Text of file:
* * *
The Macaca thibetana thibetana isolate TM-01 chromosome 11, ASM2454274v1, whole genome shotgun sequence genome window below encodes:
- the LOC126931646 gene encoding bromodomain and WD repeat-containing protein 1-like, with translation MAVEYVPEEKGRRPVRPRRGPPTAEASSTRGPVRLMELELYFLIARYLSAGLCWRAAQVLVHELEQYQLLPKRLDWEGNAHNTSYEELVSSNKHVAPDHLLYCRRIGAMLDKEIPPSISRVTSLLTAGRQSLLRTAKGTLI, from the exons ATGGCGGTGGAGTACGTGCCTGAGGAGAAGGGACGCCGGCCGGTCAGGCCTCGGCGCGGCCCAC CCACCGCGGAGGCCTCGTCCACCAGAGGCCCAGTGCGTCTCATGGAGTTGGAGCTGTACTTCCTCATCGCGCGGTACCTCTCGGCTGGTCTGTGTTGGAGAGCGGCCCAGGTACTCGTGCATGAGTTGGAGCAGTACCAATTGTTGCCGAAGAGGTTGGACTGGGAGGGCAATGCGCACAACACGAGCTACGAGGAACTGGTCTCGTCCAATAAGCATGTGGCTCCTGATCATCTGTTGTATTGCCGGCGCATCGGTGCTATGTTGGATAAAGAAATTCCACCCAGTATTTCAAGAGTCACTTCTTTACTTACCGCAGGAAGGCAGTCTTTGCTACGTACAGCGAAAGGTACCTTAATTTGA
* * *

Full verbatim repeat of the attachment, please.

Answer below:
The Macaca thibetana thibetana isolate TM-01 chromosome 11, ASM2454274v1, whole genome shotgun sequence genome window below encodes:
- the LOC126931646 gene encoding bromodomain and WD repeat-containing protein 1-like, with translation MAVEYVPEEKGRRPVRPRRGPPTAEASSTRGPVRLMELELYFLIARYLSAGLCWRAAQVLVHELEQYQLLPKRLDWEGNAHNTSYEELVSSNKHVAPDHLLYCRRIGAMLDKEIPPSISRVTSLLTAGRQSLLRTAKGTLI, from the exons ATGGCGGTGGAGTACGTGCCTGAGGAGAAGGGACGCCGGCCGGTCAGGCCTCGGCGCGGCCCAC CCACCGCGGAGGCCTCGTCCACCAGAGGCCCAGTGCGTCTCATGGAGTTGGAGCTGTACTTCCTCATCGCGCGGTACCTCTCGGCTGGTCTGTGTTGGAGAGCGGCCCAGGTACTCGTGCATGAGTTGGAGCAGTACCAATTGTTGCCGAAGAGGTTGGACTGGGAGGGCAATGCGCACAACACGAGCTACGAGGAACTGGTCTCGTCCAATAAGCATGTGGCTCCTGATCATCTGTTGTATTGCCGGCGCATCGGTGCTATGTTGGATAAAGAAATTCCACCCAGTATTTCAAGAGTCACTTCTTTACTTACCGCAGGAAGGCAGTCTTTGCTACGTACAGCGAAAGGTACCTTAATTTGA